15. keith1879

    keith1879 Member

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    I confess that I can't understand this well enough to deal with the figures in detail .... the weight doesn't look unrealistic however I don't see any mention of the fact that for any given journey there will be an expenditure of energy to lift the vehicle and passengers up to cruising altitude ...... I would expect that to be a significant negative comparison point against a train.

    On the whole I do get the point that (for example) in 1945 there was no expectation that ordinary people would ever fly on a regular basis and yet by 1970 we were happily clambering onto 737s - but somehow this seems to have too much against it - other than as a niche application. It just doesn't look like a mass transportation system - or even a replacement for one.
     
  16. NotATrainspott

    NotATrainspott Established Member

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    You haven't solved the problems. Pure VTOL aircraft have the theoretical advantage of being able to access three-dimensional space easily, going up and down and left and right and forwards and backwards with similar ease. This is what allows you to put the landing sites relatively deep inside three-dimensional urban areas (i.e. considering building heights too). If you're going for larger planes that are going to rely on traditional lift, they're going to have a much harder time taking off and landing. As a result, the amount of three-dimensional urban area that you'd have to hand over to the aircraft operations would get much, much larger.

    Don't think about Birmingham. Think about how on earth you're going to fit this system into the Square Mile, or lower Manhattan, or any of the other areas on this earth rich and important enough to need a system like this. You're never, ever, going to get any sort of system like this past planning authorities. The same areas wealthy enough to benefit from such a system are the ones with the greatest political power to oppose the immense land take and noise it would cause. There's a very good reason City Airport was built on an abandoned dock in an underdeveloped, post-industrial East London rather than in Kensington.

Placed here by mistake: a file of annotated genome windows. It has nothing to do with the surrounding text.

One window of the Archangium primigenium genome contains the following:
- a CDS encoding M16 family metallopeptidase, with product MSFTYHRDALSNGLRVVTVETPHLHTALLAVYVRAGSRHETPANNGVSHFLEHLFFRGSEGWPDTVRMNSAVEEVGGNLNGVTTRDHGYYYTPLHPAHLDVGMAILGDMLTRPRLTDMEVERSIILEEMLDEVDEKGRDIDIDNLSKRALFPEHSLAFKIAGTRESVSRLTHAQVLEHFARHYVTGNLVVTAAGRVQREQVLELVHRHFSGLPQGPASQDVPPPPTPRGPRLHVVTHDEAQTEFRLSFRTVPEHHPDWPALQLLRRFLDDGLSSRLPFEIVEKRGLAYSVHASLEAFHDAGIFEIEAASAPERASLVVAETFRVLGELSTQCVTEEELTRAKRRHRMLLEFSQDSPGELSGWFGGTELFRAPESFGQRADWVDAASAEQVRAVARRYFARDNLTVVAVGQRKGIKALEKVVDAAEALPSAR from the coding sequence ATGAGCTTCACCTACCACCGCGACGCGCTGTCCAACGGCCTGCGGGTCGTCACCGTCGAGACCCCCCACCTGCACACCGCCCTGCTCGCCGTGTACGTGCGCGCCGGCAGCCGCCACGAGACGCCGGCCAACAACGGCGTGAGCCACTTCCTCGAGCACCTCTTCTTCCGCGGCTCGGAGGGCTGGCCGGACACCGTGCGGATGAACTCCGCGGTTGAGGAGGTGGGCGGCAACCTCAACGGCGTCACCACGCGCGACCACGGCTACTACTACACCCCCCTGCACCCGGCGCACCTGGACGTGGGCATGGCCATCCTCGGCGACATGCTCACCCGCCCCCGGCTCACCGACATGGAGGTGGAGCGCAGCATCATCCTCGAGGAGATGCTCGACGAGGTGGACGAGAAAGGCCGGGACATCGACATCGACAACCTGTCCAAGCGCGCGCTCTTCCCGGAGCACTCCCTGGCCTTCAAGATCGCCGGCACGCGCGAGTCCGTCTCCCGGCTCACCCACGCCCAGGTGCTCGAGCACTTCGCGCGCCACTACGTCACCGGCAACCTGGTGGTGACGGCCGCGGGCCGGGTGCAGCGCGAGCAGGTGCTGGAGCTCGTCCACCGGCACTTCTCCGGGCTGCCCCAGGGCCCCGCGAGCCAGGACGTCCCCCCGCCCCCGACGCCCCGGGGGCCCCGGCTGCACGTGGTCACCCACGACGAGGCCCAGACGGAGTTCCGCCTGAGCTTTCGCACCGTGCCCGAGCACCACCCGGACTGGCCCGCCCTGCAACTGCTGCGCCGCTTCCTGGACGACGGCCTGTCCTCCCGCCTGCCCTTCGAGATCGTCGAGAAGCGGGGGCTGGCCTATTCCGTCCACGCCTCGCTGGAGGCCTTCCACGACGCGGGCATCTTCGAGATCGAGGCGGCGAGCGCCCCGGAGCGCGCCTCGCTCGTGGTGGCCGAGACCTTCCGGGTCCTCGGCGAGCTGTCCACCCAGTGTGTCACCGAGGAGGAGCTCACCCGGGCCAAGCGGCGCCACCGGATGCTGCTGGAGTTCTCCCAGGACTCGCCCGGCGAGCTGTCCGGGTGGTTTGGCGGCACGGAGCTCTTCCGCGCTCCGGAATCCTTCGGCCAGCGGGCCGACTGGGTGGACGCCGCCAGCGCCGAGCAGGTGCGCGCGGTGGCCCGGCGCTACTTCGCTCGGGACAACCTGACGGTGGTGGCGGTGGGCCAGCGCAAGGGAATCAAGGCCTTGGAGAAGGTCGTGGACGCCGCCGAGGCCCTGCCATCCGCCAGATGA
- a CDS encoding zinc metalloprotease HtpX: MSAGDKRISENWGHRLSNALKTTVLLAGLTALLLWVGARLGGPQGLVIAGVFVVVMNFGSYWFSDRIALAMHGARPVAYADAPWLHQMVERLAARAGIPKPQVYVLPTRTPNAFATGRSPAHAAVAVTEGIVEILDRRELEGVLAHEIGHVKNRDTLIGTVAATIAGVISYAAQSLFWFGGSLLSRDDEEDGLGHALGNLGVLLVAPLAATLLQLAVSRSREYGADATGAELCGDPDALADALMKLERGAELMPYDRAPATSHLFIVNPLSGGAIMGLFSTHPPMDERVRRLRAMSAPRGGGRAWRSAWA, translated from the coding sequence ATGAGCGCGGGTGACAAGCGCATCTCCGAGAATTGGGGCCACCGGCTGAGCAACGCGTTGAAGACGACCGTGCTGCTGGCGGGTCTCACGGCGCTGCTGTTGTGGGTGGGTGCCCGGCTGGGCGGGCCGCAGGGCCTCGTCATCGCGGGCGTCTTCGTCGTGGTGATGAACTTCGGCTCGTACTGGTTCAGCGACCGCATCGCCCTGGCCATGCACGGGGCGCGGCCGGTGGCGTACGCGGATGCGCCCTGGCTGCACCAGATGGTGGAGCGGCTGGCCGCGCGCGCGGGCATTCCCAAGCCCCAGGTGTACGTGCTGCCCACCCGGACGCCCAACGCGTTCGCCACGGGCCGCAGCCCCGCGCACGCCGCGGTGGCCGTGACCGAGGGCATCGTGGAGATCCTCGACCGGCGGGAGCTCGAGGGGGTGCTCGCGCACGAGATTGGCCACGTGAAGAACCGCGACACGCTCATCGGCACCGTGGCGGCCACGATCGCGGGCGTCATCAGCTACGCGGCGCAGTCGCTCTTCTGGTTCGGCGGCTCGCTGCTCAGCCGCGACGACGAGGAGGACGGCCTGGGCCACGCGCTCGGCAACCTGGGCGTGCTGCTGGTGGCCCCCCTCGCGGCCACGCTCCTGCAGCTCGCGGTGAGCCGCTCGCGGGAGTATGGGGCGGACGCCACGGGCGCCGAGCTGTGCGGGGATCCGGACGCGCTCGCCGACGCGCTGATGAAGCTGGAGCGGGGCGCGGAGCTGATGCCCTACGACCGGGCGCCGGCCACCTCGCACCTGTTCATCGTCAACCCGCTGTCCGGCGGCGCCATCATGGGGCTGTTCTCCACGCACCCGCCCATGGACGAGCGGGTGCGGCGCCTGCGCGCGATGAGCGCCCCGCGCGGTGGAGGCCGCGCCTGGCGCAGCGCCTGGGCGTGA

Again, the idea of the technology is great. Realistically though it's just a mildly cheaper version of a helicopter. They're very useful for certain purposes, but no one over the past 60 years has really found a useful scheduled commercial purpose for them.
     
  17. InterCity:125

    InterCity:125 Member

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    Do we really want our skies full of aircraft though?
     
  18. trash80

    trash80 Established Member

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    The aerial traffic jams in the Star Wars prequel trilogy spring to mind.
     
  19. InterCity:125

    InterCity:125 Member

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    Meaning more wasted power than trains.